Long before the film industry took root as the cultural and financial epicenter of Hollywood, music paved the way for the growth and development of the Los Angeles we know today. Deep in the archives of the Los Angeles Public Library, there’s a vast sheet music collection from the 1840s through the 1950s, which provides historical insight into the music of Southern California. You probably weren’t aware of such a treasure, and that’s why this summer, the Library Foundation and the Los Angeles Public Library are kicking off “Songs in the Key of L.A.,” the first in a series of collaborations to mine the Library’s vast collections. The project unveils for the first time the world’s only collection of Southern California sheet music and offers a never-before-seen look at the integral role music has played in defining the voice of our city.
Through a comprehensive anthology, new recordings, a special exhibition, a free concert with Grand Performances, and more, the Library Foundation and Library will bring the collection to light for contemporary reflection. “The Los Angeles Public Library is the place for Angelenos to explore, reimagine, and celebrate their history,” said City Librarian John F. Szabo. “We are pleased to bring this incredible collection to light, as it demonstrates this important fact: Public libraries are every-person institutions, where everyone, from scholars to middle schoolers, can unearth treasures that can teach, inspire, and even change their lives.”
“The idea of examining Los Angeles history through the lens of music came from a series of conversations I had with USC Professor Josh Kun, director of The Popular Music Project at USC Annenberg’s Norman Lear Center,” explains Ken Brecher, the president of the Library Foundation. “We talked about ‘mining’ the collections of the Library for forgotten stories and imagined creating a book to showcase the power of music and its imagery in shaping both our sense of history and of home.” Agreeing to lead the research, Josh Kun and a group of his students, working with librarians from the Central Library, combed the Library’s roughly 50,000-piece sheet music collection. The stories Kun discovered—visually breathtaking cover art; a diverse mix of unrecorded jazz, pop, Mexican folks, and blues songs; an empire of unknown music publishers and songwriters—formed a singular portrait of the artistic, cultural, social, and political currents that influenced Los Angeles in the 19th and 20th centuries.
Kicking off the project, on June 1, Angel City Press will publish Songs in the Key of Los Angeles: Sheet Music from the Collection of the Los Angeles Public Library. Written by Kun and with special contributions from musical legends Van Dyke Parks, Stew, and a host of California historians, the anthology showcases more than 100 vintage sheet music covers from the collection, from California lullabies and Los Angeles waltzes, sunshine rags and sunset serenades, to emerging West Coast jazz and the legacy of Mexican folk traditions. Available at bookstores throughout Southern California, the book will also be carried at The Library Store.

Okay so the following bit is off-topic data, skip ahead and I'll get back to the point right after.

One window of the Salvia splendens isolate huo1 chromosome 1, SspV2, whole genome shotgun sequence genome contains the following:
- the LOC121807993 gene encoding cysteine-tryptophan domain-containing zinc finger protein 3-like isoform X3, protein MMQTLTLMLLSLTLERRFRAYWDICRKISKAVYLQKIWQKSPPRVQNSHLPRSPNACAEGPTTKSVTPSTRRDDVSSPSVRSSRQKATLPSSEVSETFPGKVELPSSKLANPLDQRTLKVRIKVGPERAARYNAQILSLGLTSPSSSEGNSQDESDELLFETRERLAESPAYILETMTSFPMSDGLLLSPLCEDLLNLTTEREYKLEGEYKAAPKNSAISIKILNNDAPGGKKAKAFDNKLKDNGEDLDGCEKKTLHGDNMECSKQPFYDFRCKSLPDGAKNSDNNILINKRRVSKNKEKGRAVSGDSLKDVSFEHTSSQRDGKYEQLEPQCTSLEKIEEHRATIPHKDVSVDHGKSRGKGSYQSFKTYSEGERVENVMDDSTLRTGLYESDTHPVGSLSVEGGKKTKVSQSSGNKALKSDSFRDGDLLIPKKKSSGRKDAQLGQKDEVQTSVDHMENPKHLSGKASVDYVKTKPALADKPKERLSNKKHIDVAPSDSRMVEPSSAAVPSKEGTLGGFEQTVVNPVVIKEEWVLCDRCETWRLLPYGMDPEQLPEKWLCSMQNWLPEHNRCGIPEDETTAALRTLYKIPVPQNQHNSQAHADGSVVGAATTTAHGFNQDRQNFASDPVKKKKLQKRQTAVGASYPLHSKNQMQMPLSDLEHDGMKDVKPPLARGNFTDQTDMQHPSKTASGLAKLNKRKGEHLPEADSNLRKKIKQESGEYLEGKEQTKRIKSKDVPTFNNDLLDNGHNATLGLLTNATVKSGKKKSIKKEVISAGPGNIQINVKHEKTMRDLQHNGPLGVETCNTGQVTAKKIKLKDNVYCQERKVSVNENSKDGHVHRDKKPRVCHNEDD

That same week, through the Library’s website, the Foundation will release five new recordings of music from the collection by beloved local artists Aloe Blacc, I See Hawks in L.A., Julia Holter, Petrojvic Blasting Company, and La Santa Cecilia. The recording sessions will be showcased online every two weeks in five short documentaries produced by KCET’s transmedia award-winning arts and culture series, Artbound. The first session with I See Hawks will also be featured during the Artbound television series on May 30 at 9 p.m.
On July 1, the exhibition, Songs in the Key of L.A., will open on the first floor of the historic Central Library in Downtown Los Angeles. Featuring a rotating selection of pieces from the collection, the exhibition will use sheet music to explore the early history of Los Angeles’ music industry, civic music culture, and the role of music in shaping key stories central to the making of the city.
On July 13, the Foundation will host Kun, Los Angeles musical icon Van Dyke Parks, and surprise guests for a special evening of song and story specifically for Library Foundation Members. And on July 18, the Foundation’s award-winning ALOUD at the Central Library series gets in on the fun, hosting Kun and musical guest Quetzal (pictured below) for a rare evening of L.A. music history.
On July 25, Grand Performances hosts City Librarian John Szabo and Library Foundation President Ken Brecher for “Off the Shelf: Creating L.A.’s 21st Century Library,” a lively discussion about the future of the Los Angeles Public Library, starting with the “Songs in the Key of L.A.” project.
And finally, on August 2, Grand Performances, in collaboration with the Library Foundation, presents “Songs in the Key of L.A.” the concert. With selections hand-picked by Kun, hometown heroes Ozomatli and special guests will bring songs from the collection to life in a free concert for the people of Los Angeles.
For more information about this and other special collections, visit www.lapl.org.